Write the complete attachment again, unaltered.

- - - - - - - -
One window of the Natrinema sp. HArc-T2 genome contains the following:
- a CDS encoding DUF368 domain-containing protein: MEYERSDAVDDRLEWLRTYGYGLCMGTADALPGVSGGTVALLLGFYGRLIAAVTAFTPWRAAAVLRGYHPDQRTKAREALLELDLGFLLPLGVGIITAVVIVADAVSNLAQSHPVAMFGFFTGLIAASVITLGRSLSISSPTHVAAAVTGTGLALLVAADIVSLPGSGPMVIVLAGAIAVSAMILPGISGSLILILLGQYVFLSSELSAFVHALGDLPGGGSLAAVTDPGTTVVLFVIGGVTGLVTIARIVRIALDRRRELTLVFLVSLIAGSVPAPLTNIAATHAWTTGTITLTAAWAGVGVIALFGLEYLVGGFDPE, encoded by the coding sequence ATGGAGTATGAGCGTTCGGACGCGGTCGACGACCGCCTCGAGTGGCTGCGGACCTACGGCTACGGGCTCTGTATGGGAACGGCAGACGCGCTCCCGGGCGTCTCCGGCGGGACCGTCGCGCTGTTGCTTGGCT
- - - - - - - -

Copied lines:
One window of the Natrinema sp. HArc-T2 genome contains the following:
- a CDS encoding DUF368 domain-containing protein: MEYERSDAVDDRLEWLRTYGYGLCMGTADALPGVSGGTVALLLGFYGRLIAAVTAFTPWRAAAVLRGYHPDQRTKAREALLELDLGFLLPLGVGIITAVVIVADAVSNLAQSHPVAMFGFFTGLIAASVITLGRSLSISSPTHVAAAVTGTGLALLVAADIVSLPGSGPMVIVLAGAIAVSAMILPGISGSLILILLGQYVFLSSELSAFVHALGDLPGGGSLAAVTDPGTTVVLFVIGGVTGLVTIARIVRIALDRRRELTLVFLVSLIAGSVPAPLTNIAATHAWTTGTITLTAAWAGVGVIALFGLEYLVGGFDPE, encoded by the coding sequence ATGGAGTATGAGCGTTCGGACGCGGTCGACGACCGCCTCGAGTGGCTGCGGACCTACGGCTACGGGCTCTGTATGGGAACGGCAGACGCGCTCCCGGGCGTCTCCGGCGGGACCGTCGCGCTGTTGCTTGGCT